New Milford CT | Dooley Real Estate
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Town: New MIlford, CT
63.7 square miles
Elementary Schools: Hill & Plain, Northville, John Pettibone, Sarah Noble, Schagticoke
High School: New MIlford High

Private School: Canterbury School

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New MIlford's Bank Street

New Milford celebrated its Tri-Centennial in July 2007 commemorating the arrival of John Noble and his daughter, Sarah, who were soon joined by other families who eventually settled on the gentle hills east of the Housatonic River around what became the town green (today’s commercial center). The largest town (in terms of land mass) in Connecticut, the early settlers petitioned the Colonial Assembly for recognition which was granted and the town was formally organized and incorporated in 1712.

New Milford quickly became the an agricultural and commercial center and by the time of the American Revolution had a population of 2776, from which it sent 286 men to fight in the 7th Connecticut Regiment which saw action in the Battles of Brandywine Creek, Germantown, and Monmouth. Roger Sherman, for whom the neighboring town of Sherman is named, was an early resident and a prominent figure among the founding fathers (having been the only man to sign all four of the documents that led to the creation of our country—The Articles of Association, The Declaration of Independence, The Articles of Confederation, and the U.S. Constitution).

By the middle of the 19th century, New Milford had became the economic hub for the region. The first train arrived in 1840 from Bridgeport, opening the way for more robust trade and access to markets. The manufacture of hats, buttons, paint and varnish, furniture, pottery, and pasteboard contributed to the town’s growth and prosperity. These industries grew and then declined only to be replaced in the mid-20th century by firms like Kimberly-Clark, Nestle, and Scoville Manufacturing—all creating an economic and job growth boom.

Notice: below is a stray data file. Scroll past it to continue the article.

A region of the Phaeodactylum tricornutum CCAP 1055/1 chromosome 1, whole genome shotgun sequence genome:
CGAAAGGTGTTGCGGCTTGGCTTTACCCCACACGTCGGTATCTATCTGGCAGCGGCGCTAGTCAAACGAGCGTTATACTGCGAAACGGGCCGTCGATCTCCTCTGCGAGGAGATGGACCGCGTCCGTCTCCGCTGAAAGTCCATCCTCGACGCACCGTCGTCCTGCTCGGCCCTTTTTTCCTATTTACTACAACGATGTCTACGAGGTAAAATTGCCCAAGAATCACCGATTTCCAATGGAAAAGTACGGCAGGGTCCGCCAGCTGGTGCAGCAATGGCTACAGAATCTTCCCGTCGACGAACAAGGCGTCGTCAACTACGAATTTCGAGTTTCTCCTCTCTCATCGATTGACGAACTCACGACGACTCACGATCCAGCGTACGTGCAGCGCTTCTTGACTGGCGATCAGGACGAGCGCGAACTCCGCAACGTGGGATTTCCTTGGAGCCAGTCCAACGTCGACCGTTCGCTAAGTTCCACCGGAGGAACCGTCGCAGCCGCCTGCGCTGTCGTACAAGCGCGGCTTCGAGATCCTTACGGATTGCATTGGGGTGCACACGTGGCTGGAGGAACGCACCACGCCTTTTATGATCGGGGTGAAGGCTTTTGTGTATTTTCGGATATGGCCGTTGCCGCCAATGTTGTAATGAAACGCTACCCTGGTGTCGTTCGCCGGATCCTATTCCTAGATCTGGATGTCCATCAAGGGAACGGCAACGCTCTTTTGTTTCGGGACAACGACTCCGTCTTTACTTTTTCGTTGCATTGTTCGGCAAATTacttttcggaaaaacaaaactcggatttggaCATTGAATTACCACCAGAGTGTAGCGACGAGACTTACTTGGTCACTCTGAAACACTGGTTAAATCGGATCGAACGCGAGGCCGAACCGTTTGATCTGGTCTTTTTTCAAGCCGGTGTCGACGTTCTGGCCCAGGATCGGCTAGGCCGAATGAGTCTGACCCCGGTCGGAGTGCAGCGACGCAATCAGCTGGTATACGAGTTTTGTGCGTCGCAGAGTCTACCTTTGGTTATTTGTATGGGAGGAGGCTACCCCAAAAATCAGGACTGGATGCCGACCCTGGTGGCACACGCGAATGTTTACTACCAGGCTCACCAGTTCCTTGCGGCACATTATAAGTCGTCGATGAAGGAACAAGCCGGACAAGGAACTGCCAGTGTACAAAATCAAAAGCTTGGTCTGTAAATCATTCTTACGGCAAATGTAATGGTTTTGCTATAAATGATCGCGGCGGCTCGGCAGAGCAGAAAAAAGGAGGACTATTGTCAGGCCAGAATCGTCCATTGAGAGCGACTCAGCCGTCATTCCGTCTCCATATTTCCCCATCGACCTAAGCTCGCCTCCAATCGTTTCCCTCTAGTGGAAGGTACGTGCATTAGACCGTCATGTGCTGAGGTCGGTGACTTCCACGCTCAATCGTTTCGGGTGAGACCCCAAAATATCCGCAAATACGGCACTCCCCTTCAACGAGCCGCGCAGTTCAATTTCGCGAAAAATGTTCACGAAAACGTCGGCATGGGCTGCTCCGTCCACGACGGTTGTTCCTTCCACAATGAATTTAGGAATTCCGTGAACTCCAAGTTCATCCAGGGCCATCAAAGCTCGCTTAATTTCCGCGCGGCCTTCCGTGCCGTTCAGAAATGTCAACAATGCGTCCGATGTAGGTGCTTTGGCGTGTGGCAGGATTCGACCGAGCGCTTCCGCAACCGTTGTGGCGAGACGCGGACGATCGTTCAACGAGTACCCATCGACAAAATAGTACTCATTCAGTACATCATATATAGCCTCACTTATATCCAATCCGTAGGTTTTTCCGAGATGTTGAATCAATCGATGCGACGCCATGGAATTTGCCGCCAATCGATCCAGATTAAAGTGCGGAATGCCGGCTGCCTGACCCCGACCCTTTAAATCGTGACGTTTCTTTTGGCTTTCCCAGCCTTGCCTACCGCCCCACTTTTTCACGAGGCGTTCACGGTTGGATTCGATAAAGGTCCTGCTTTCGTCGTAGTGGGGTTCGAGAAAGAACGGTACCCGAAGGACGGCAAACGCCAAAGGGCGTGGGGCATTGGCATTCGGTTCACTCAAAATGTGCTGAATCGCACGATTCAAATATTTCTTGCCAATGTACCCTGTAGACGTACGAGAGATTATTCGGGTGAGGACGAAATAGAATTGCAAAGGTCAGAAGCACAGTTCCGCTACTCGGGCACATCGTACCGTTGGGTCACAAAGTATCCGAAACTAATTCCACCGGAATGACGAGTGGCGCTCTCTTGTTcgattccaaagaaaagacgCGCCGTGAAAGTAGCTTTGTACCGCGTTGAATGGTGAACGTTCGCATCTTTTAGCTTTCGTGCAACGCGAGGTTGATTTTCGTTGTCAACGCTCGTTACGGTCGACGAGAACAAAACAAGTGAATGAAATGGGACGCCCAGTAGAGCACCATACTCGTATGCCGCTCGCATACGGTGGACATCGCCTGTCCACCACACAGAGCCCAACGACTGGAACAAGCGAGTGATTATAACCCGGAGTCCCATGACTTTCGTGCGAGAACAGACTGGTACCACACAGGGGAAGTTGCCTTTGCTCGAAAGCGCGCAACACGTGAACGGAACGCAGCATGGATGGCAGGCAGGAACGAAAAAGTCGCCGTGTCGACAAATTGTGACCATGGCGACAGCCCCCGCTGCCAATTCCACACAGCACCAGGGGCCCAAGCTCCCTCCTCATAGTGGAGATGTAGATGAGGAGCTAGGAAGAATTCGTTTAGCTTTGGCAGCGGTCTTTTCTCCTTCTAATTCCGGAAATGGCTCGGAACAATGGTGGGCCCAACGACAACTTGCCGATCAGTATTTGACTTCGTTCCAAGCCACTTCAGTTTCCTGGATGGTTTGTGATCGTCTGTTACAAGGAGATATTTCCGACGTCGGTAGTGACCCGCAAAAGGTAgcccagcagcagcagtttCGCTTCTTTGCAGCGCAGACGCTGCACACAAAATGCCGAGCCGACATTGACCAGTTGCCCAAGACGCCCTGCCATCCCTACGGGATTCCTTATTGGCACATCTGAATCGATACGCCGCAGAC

The last half of the century has seen New Milford become a bedroom community housing employees from the cities to the south. The principal highway (Route 7) has become a thriving, if traffic choked, commercial strip. Yet New Milford has enjoyed significant success in holding on to key elements of its heritage and natural resources. A regional land trust (Weantinogue Heritage), the Elliot Pratt Nature Center, Sunny Valley Preserve, and Hunt Hill Farm are evidence of the community’s determination to preserve its environment and quality of life. The Town Green and the revitalized Bank Street give further evidence of this ongoing commitment.

Today, New Milford is home to writers, artists, and theatrical personalities. Perhaps its most famous resident is the one who never lived there at all. The 1940's movie Mr. Blandings Builds His Dream House was made from the novel of the same name by Eric Hodgins who based the fictional account upon the often hilarious encounters he had building his own home in northern New Milford.

Town Links:

--Official Town Site
--Historical Society

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